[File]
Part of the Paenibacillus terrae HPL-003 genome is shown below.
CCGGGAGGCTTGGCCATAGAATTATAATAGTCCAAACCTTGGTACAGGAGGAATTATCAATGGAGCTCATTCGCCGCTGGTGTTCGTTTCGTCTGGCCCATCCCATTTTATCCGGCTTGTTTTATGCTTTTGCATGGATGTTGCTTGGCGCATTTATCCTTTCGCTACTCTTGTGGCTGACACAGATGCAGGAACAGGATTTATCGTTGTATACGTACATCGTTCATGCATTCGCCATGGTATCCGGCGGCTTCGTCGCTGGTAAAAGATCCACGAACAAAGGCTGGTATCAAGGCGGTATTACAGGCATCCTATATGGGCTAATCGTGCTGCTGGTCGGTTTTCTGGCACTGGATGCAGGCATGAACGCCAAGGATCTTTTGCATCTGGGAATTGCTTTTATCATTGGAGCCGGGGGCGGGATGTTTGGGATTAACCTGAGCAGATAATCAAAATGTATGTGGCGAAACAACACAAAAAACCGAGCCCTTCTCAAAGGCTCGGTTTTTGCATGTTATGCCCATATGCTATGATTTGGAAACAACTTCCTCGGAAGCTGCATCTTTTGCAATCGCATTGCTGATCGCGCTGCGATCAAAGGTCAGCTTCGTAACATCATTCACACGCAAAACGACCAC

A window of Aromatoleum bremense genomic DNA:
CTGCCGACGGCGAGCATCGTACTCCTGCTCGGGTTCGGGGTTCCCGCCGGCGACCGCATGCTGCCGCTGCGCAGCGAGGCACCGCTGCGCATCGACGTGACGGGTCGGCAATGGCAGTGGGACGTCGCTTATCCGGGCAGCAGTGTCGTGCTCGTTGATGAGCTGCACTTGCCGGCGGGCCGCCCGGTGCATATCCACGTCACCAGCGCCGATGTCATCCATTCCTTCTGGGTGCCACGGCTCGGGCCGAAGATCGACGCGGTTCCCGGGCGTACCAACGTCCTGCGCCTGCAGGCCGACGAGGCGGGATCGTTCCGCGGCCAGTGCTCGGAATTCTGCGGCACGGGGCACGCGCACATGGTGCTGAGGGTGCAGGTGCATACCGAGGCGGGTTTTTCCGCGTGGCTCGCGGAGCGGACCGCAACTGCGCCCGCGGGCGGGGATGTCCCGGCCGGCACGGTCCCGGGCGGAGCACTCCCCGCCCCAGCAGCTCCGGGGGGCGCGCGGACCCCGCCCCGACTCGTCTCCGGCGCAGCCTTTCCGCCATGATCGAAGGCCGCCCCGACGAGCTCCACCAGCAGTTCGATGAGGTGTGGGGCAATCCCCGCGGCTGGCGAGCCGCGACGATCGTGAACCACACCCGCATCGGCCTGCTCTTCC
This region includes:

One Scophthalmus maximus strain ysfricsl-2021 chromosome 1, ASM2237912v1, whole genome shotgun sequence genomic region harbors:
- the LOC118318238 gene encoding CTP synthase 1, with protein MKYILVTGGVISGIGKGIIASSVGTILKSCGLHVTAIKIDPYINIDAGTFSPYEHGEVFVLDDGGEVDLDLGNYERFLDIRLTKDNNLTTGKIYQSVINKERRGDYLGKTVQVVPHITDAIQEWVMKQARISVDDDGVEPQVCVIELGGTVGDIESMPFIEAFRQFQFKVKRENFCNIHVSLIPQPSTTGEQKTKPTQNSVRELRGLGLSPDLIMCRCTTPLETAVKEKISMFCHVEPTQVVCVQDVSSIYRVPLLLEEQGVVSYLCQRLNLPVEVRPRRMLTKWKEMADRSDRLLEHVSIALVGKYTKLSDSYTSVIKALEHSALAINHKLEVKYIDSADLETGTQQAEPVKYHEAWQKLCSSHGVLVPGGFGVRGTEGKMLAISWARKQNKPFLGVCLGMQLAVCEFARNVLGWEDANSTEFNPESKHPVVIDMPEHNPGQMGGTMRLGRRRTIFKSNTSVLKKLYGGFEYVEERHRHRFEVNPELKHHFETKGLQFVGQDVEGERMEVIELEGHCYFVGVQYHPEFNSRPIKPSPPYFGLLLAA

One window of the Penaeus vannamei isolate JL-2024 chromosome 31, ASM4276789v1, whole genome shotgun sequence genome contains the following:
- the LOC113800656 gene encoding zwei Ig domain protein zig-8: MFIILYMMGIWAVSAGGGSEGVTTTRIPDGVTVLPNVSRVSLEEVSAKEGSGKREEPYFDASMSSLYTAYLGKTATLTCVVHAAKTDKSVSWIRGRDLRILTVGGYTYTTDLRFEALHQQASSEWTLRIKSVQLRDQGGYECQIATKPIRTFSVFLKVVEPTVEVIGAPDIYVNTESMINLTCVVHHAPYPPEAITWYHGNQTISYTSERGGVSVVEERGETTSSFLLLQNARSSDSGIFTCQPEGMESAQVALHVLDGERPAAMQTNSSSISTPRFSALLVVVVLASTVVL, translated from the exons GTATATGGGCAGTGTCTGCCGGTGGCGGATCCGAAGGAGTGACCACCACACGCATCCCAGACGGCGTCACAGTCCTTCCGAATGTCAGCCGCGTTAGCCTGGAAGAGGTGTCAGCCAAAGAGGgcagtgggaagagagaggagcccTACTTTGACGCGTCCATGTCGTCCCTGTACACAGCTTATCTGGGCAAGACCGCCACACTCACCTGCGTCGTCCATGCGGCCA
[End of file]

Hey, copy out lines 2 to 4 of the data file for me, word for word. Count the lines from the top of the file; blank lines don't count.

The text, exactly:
CCGGGAGGCTTGGCCATAGAATTATAATAGTCCAAACCTTGGTACAGGAGGAATTATCAATGGAGCTCATTCGCCGCTGGTGTTCGTTTCGTCTGGCCCATCCCATTTTATCCGGCTTGTTTTATGCTTTTGCATGGATGTTGCTTGGCGCATTTATCCTTTCGCTACTCTTGTGGCTGACACAGATGCAGGAACAGGATTTATCGTTGTATACGTACATCGTTCATGCATTCGCCATGGTATCCGGCGGCTTCGTCGCTGGTAAAAGATCCACGAACAAAGGCTGGTATCAAGGCGGTATTACAGGCATCCTATATGGGCTAATCGTGCTGCTGGTCGGTTTTCTGGCACTGGATGCAGGCATGAACGCCAAGGATCTTTTGCATCTGGGAATTGCTTTTATCATTGGAGCCGGGGGCGGGATGTTTGGGATTAACCTGAGCAGATAATCAAAATGTATGTGGCGAAACAACACAAAAAACCGAGCCCTTCTCAAAGGCTCGGTTTTTGCATGTTATGCCCATATGCTATGATTTGGAAACAACTTCCTCGGAAGCTGCATCTTTTGCAATCGCATTGCTGATCGCGCTGCGATCAAAGGTCAGCTTCGTAACATCATTCACACGCAAAACGACCAC

A window of Aromatoleum bremense genomic DNA:
CTGCCGACGGCGAGCATCGTACTCCTGCTCGGGTTCGGGGTTCCCGCCGGCGACCGCATGCTGCCGCTGCGCAGCGAGGCACCGCTGCGCATCGACGTGACGGGTCGGCAATGGCAGTGGGACGTCGCTTATCCGGGCAGCAGTGTCGTGCTCGTTGATGAGCTGCACTTGCCGGCGGGCCGCCCGGTGCATATCCACGTCACCAGCGCCGATGTCATCCATTCCTTCTGGGTGCCACGGCTCGGGCCGAAGATCGACGCGGTTCCCGGGCGTACCAACGTCCTGCGCCTGCAGGCCGACGAGGCGGGATCGTTCCGCGGCCAGTGCTCGGAATTCTGCGGCACGGGGCACGCGCACATGGTGCTGAGGGTGCAGGTGCATACCGAGGCGGGTTTTTCCGCGTGGCTCGCGGAGCGGACCGCAACTGCGCCCGCGGGCGGGGATGTCCCGGCCGGCACGGTCCCGGGCGGAGCACTCCCCGCCCCAGCAGCTCCGGGGGGCGCGCGGACCCCGCCCCGACTCGTCTCCGGCGCAGCCTTTCCGCCATGATCGAAGGCCGCCCCGACGAGCTCCACCAGCAGTTCGATGAGGTGTGGGGCAATCCCCGCGGCTGGCGAGCCGCGACGATCGTGAACCACACCCGCATCGGCCTGCTCTTCC